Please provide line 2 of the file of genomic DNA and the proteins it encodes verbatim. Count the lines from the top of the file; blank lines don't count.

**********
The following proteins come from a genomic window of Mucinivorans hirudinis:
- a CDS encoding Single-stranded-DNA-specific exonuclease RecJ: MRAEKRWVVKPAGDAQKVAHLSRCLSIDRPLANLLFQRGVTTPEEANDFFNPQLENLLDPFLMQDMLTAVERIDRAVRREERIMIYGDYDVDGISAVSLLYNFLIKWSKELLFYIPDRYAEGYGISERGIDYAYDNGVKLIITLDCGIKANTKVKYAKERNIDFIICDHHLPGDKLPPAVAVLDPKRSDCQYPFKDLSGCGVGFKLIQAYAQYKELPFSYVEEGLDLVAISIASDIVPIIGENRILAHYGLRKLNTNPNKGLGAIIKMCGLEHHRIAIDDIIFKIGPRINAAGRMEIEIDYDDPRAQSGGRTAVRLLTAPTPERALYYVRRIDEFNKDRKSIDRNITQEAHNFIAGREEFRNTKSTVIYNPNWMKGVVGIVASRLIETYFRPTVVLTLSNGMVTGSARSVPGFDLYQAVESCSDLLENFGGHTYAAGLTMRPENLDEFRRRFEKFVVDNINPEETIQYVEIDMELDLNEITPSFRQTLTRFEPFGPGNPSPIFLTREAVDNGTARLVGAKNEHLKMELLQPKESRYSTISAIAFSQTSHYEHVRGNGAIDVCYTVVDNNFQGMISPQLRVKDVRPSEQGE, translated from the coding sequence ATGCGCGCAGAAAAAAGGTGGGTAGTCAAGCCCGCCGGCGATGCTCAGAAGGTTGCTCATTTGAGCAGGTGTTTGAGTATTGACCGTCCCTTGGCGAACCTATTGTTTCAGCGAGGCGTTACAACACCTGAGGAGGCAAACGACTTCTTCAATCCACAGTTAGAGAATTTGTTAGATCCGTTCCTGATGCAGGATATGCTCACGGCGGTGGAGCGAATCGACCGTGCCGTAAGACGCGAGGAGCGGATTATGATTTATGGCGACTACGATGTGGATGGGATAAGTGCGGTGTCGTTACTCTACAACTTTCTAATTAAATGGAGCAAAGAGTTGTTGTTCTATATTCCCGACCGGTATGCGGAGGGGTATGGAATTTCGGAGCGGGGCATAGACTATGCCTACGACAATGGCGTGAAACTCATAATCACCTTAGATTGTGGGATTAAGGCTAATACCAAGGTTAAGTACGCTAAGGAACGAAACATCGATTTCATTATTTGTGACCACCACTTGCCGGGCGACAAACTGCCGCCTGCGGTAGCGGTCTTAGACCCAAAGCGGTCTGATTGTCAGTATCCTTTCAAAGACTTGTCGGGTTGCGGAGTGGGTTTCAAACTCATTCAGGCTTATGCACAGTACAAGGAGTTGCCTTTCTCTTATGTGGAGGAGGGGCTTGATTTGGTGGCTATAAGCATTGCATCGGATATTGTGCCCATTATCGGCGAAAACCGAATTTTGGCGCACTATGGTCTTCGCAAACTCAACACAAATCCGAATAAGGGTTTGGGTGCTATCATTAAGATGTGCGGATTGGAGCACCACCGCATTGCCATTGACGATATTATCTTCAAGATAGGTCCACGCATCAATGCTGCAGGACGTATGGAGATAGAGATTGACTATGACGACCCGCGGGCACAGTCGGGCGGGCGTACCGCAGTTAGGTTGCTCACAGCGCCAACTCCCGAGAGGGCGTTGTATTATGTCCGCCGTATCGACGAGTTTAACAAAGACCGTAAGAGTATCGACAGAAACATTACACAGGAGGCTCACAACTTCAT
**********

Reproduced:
- a CDS encoding Single-stranded-DNA-specific exonuclease RecJ: MRAEKRWVVKPAGDAQKVAHLSRCLSIDRPLANLLFQRGVTTPEEANDFFNPQLENLLDPFLMQDMLTAVERIDRAVRREERIMIYGDYDVDGISAVSLLYNFLIKWSKELLFYIPDRYAEGYGISERGIDYAYDNGVKLIITLDCGIKANTKVKYAKERNIDFIICDHHLPGDKLPPAVAVLDPKRSDCQYPFKDLSGCGVGFKLIQAYAQYKELPFSYVEEGLDLVAISIASDIVPIIGENRILAHYGLRKLNTNPNKGLGAIIKMCGLEHHRIAIDDIIFKIGPRINAAGRMEIEIDYDDPRAQSGGRTAVRLLTAPTPERALYYVRRIDEFNKDRKSIDRNITQEAHNFIAGREEFRNTKSTVIYNPNWMKGVVGIVASRLIETYFRPTVVLTLSNGMVTGSARSVPGFDLYQAVESCSDLLENFGGHTYAAGLTMRPENLDEFRRRFEKFVVDNINPEETIQYVEIDMELDLNEITPSFRQTLTRFEPFGPGNPSPIFLTREAVDNGTARLVGAKNEHLKMELLQPKESRYSTISAIAFSQTSHYEHVRGNGAIDVCYTVVDNNFQGMISPQLRVKDVRPSEQGE, translated from the coding sequence ATGCGCGCAGAAAAAAGGTGGGTAGTCAAGCCCGCCGGCGATGCTCAGAAGGTTGCTCATTTGAGCAGGTGTTTGAGTATTGACCGTCCCTTGGCGAACCTATTGTTTCAGCGAGGCGTTACAACACCTGAGGAGGCAAACGACTTCTTCAATCCACAGTTAGAGAATTTGTTAGATCCGTTCCTGATGCAGGATATGCTCACGGCGGTGGAGCGAATCGACCGTGCCGTAAGACGCGAGGAGCGGATTATGATTTATGGCGACTACGATGTGGATGGGATAAGTGCGGTGTCGTTACTCTACAACTTTCTAATTAAATGGAGCAAAGAGTTGTTGTTCTATATTCCCGACCGGTATGCGGAGGGGTATGGAATTTCGGAGCGGGGCATAGACTATGCCTACGACAATGGCGTGAAACTCATAATCACCTTAGATTGTGGGATTAAGGCTAATACCAAGGTTAAGTACGCTAAGGAACGAAACATCGATTTCATTATTTGTGACCACCACTTGCCGGGCGACAAACTGCCGCCTGCGGTAGCGGTCTTAGACCCAAAGCGGTCTGATTGTCAGTATCCTTTCAAAGACTTGTCGGGTTGCGGAGTGGGTTTCAAACTCATTCAGGCTTATGCACAGTACAAGGAGTTGCCTTTCTCTTATGTGGAGGAGGGGCTTGATTTGGTGGCTATAAGCATTGCATCGGATATTGTGCCCATTATCGGCGAAAACCGAATTTTGGCGCACTATGGTCTTCGCAAACTCAACACAAATCCGAATAAGGGTTTGGGTGCTATCATTAAGATGTGCGGATTGGAGCACCACCGCATTGCCATTGACGATATTATCTTCAAGATAGGTCCACGCATCAATGCTGCAGGACGTATGGAGATAGAGATTGACTATGACGACCCGCGGGCACAGTCGGGCGGGCGTACCGCAGTTAGGTTGCTCACAGCGCCAACTCCCGAGAGGGCGTTGTATTATGTCCGCCGTATCGACGAGTTTAACAAAGACCGTAAGAGTATCGACAGAAACATTACACAGGAGGCTCACAACTTCAT